About 4 years ago, I did a master’s degree in organisational psychology. I started off with the intention of changing career quite radically; I ended up (in the manner of many career changers) by making a more gentle change, to focus on science, new technology and (where possible) applying all that newly-updated knowledge of psychological theory to real-life projects.
Last year, I mostly worked with non-research organisations: usability agencies, user experience consultants, management consultants and learned societies. Different working practices, different worldviews, different assumptions.
One huge difference in assumptions is that the practitioner is expected to bring their own professional opinions and wider knowledge to the table. It may just be my impoverished experience, but too often researchers expect to present the findings rather coldly and consider the job done. That’s what many research users expect, too. You decide what to do with the findings once the researchers have backed out of the room.
At the same time, the Market Research Society complains (as it has done for over 20 years if my experience is anything to go by) that researchers are not getting enough respect as providers of true insight.
It is a remarkable thing when researchers offer insight. Possibly a rather rare thing, too.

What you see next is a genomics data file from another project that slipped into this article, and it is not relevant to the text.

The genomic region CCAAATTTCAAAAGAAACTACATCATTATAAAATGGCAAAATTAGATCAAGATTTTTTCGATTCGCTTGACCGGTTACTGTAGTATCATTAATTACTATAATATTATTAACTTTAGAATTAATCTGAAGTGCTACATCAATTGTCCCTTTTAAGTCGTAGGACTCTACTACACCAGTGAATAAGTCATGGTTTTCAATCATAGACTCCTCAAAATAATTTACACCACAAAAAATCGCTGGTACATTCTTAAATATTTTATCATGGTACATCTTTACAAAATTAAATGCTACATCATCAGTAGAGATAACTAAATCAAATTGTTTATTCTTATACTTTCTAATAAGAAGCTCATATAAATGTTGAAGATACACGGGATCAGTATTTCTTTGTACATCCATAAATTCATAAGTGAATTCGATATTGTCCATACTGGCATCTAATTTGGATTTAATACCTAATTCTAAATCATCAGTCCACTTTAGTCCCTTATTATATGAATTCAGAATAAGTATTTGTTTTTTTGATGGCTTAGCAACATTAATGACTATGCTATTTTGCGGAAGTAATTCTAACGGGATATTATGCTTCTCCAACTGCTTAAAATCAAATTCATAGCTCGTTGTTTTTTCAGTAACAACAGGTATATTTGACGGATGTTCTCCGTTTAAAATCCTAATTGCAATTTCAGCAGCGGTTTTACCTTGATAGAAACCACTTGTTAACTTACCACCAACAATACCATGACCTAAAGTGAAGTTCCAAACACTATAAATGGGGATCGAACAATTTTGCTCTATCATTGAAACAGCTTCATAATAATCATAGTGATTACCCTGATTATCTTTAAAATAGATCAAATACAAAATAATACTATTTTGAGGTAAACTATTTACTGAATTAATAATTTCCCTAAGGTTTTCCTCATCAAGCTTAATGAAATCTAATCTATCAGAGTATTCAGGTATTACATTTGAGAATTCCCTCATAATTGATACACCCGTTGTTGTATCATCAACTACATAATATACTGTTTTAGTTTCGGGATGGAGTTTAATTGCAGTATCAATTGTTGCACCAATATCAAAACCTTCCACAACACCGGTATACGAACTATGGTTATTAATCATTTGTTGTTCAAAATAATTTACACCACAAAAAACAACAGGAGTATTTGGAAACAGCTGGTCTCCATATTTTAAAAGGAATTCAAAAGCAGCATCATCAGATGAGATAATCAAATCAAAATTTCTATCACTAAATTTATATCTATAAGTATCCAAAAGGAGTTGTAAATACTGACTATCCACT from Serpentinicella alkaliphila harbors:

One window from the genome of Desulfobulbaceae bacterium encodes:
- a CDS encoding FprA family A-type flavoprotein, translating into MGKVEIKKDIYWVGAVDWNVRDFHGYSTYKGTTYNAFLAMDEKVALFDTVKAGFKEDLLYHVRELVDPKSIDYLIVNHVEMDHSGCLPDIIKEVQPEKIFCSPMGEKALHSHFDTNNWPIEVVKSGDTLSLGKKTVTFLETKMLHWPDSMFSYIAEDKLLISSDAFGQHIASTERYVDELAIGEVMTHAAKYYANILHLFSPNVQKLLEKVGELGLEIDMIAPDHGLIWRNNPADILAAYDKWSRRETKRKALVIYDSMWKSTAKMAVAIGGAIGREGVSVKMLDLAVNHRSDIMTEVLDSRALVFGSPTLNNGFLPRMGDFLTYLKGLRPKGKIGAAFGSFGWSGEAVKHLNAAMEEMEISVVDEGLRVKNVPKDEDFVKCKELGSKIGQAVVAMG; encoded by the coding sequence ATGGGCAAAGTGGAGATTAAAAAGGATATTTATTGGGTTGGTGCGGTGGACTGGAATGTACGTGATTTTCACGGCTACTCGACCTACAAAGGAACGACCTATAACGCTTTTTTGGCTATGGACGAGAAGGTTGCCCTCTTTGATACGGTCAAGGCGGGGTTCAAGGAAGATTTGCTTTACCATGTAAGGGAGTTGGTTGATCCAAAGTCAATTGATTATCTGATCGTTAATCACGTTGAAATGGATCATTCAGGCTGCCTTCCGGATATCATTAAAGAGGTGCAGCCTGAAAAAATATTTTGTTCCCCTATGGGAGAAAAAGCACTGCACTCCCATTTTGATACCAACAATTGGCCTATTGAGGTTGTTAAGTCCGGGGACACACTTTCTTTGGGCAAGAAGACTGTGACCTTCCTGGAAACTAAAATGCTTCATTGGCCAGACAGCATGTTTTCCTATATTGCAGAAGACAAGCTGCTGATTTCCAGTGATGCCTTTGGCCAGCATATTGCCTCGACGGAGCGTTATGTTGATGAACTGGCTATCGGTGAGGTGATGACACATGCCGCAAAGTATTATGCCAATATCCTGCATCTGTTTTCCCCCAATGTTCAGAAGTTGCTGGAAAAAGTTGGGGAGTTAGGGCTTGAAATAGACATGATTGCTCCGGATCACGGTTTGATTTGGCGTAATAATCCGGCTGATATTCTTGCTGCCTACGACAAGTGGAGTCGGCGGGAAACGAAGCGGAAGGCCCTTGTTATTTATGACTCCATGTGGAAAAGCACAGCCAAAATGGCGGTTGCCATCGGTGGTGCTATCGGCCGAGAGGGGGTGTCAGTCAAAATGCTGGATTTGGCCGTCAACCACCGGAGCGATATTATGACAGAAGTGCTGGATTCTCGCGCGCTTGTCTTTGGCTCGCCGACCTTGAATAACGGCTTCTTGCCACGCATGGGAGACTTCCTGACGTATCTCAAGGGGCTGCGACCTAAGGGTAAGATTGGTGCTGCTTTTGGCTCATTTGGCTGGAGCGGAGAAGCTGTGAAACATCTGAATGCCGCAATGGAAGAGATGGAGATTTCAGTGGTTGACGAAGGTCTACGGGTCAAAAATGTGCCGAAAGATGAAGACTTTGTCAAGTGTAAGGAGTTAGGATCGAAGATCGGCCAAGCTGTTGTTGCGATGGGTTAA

I think researchers box themselves in without even knowing it. It’s a craft job, apprentice-taught. There’s a startling lack of basic knowledge. Although professionalism is creeping in via training, you’ll still find plenty of quantitative researchers who can’t tell you what a correlation coefficient is, and plenty of qualitative researchers who think that social constructivism is some form of Russian architecture.
We’re mechanics then, mostly, not designers and theorists. There isn’t much of a theory of mechanics, and the mechanics struggle to offer meaningful insight into automotive design.
If I think about my own qualitative research training, then I don’t think I received any significantly useful professional development since I sat at the feet of Roddy Glen (himself an ex-planner) as a wee junior. Doing a qualitative project as my Master’s thesis offered the chance to get stuck into theory; and theory, as it turns out, is one of the most practical things you can learn. Understanding competing theories, and you understand your own landscape for the the first time. You’re clear about what you do, and you can offer your own opinion with far more perspective.
It’s a bit of a stretch, but I also wonder whether that atheoretical, fear-of-taking-a-stance working practice is one reason why there are so few research bloggers. Having a personal opinion simply isn’t done.
My bad experience? Or would you agree?
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